It always surprises people when I tell them about the relative slowness of our smaller businesses to embrace the digital world.
“But we are one of the fastest technology adopters on the planet” is a common response.
“We are the fastest adopters of smart phones in the world” cite others.
These are both true enough, but they relate to our consumers and not our smaller business operators.
As consumers we really are world leaders when it comes to embracing new technology. But this enthusiasm for all things techie does not automatically translate into the smaller business world.
In fact, Australian business lags many other first and developing economies when it comes to digital.
Technologically challenged Aussies
Back in 2010, a study by security technology company McAfee ranked Australia 16th when it came to adopting ‘Web 2.0’ technology, trailing far less developed economies like India (though its IT capabilities are well developed), Mexico and Poland.
Frankly this result may well be because most SME operators couldn’t tell you what Web 2.0 actually was!
But I’m writing this not at all to poke fun at our slower smaller business operators, but to identify why exactly smaller business operators lag their larger business counterparts when it comes to the digital world.
Speedy minnows prosper
The exception to the rule is a small percentage of smaller business operators that completely understand the digital world and are able to gain massive advantages over slower moving competitors.
In fact some of these are now some of the biggest companies in the world. Apple, Facebook, Google, Hewlett Packard and a bevy of others started out just like the rest of us – small, nimble and usually draftily accommodated.
But in their case it was their lack of size that allowed them to move ahead quickly, unhampered by the bureaucracy and often culture of larger companies.
What these businesses have in common with most smaller businesses though is that they are excellent at what they do best – in their case creating great technology products and services.
Not our core business
But to most businesses, IT is peripheral to their core business rather than the business itself, and so is not intrinsic to the way the business operates.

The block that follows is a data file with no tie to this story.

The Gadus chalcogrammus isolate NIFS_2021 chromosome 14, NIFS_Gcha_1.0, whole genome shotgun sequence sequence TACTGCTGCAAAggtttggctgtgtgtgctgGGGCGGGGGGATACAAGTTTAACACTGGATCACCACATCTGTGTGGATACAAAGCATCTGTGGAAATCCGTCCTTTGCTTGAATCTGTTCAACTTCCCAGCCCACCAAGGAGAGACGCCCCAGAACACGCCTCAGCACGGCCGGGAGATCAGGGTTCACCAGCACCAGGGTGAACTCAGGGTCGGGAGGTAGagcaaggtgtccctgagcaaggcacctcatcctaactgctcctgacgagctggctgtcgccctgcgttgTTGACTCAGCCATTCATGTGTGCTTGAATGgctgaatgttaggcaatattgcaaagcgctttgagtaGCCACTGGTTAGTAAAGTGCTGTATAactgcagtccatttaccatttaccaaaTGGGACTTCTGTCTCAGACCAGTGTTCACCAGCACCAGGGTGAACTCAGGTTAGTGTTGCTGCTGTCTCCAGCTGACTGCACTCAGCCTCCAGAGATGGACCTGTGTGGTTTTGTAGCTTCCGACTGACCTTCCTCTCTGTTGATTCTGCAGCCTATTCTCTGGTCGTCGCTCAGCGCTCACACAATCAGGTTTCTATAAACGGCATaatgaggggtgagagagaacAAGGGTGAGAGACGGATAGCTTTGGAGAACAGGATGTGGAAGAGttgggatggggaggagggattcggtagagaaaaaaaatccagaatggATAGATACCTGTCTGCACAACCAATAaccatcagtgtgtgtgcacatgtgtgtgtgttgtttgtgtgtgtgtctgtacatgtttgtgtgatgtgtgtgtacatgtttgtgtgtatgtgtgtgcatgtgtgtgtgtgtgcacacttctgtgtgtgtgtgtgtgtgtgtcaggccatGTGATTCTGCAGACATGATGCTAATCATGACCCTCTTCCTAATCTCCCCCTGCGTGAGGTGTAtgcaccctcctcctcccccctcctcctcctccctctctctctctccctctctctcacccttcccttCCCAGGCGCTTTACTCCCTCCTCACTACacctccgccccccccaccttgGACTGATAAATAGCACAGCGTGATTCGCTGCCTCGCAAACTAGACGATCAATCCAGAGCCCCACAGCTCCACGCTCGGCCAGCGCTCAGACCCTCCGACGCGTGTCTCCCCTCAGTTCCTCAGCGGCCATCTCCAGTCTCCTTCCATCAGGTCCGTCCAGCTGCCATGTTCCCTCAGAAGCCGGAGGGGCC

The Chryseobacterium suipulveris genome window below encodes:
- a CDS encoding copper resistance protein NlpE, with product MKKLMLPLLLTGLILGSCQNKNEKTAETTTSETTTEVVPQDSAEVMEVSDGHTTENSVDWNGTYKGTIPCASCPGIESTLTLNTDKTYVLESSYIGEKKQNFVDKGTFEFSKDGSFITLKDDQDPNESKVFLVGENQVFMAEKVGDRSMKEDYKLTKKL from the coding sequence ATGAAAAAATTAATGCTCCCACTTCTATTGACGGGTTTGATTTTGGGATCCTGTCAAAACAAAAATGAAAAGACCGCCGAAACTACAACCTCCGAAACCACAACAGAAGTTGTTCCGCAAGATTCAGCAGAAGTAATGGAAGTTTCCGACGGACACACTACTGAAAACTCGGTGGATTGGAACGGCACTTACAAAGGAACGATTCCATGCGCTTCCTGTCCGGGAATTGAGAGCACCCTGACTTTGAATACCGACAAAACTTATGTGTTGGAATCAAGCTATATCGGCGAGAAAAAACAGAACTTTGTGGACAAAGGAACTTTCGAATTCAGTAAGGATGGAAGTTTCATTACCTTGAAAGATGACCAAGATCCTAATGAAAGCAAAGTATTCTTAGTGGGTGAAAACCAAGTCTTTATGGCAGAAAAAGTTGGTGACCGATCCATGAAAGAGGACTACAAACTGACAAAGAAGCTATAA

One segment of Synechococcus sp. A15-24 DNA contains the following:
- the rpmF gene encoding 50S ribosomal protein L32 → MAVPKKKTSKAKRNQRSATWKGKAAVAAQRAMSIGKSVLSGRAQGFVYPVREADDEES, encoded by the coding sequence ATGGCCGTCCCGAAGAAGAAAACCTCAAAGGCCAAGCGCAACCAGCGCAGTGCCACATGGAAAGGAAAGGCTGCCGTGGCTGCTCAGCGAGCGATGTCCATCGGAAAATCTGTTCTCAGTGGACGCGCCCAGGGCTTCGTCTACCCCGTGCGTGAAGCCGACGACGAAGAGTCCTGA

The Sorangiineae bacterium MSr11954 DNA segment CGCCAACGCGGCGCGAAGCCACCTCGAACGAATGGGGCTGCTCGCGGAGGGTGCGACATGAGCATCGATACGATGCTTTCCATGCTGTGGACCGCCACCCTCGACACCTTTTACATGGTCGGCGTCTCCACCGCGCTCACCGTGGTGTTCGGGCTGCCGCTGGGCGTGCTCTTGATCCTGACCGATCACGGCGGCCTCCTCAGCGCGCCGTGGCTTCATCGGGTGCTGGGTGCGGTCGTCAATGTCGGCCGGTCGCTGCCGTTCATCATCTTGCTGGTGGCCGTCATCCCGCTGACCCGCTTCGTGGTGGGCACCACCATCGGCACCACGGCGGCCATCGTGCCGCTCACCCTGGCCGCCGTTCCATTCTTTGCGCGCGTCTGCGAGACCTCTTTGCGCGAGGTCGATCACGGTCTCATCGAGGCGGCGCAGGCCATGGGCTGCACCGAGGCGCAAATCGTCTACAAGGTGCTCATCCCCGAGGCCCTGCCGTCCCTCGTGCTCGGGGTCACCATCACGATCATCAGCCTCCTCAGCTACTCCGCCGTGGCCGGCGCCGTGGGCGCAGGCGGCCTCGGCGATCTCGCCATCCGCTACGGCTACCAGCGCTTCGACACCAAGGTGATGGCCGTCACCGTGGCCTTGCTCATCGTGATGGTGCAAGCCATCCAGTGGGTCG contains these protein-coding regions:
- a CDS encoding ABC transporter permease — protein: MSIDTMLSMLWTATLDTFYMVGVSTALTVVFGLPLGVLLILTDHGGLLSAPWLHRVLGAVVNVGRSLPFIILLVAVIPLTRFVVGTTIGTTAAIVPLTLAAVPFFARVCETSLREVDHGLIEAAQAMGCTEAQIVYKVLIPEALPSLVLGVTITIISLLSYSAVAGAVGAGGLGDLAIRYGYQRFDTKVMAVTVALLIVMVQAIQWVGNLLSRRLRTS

So even though technology is now critical to business from both an operational and strategic perspective, few SMEs take the technological bull by the horns and beat their competitors to the digital punch.
This notion of technology being peripheral to the business leads to a range of issues that few larger businesses encounter.
Because there is no digital ‘specialist’ driving new technology projects, smaller businesses have to spend time either learning about the area sufficiently to be able to find, hire and guide a provider.
Forced trial and error
And very few succeed with this first time round. For example they will hire someone who may be technically proficient but lack the creative, content development or marketing skills to deliver an effective result.
Or vice versa – a very creative provider who is less than proficient with technology and so on.
Unfortunately a poorly conceived or executed website or other eMarketing project is likely to deliver poor results. And commonly good money is often thrown after bad in trying to improve them.
As a result, the business operator can give up on their digital aspirations altogether – until it becomes clear that a competitor’s digital efforts are blowing them out of the water.
And so they then have to embark on yet another round of self-education and provider search – which can be a lengthy and costly process.
Money talks online
Compare this situation to larger businesses. Clearly the biggest advantage is the ability to properly resource their digital strategy. They can hire professionals who are qualified and experienced in digital projects and otherwise resource fully professional online projects instead of trying to fit an education program into an already packed business schedule.
This level of resourcing generally leads to a high quality website, app or online marketing project which in turn yields the desired result, making the larger business even more successful.
So an interesting pattern emerges where a few digital savvy small businesses lead the pack, the bigger ones eventually come tumbling after them (or even buy them out) and a long way back in the pack, are the majority of smaller businesses.
What is certain is that the sooner you can learn about the online world and apply your learnings to your small business, the less likely the chance of a competitor stealing your customers using online techniques.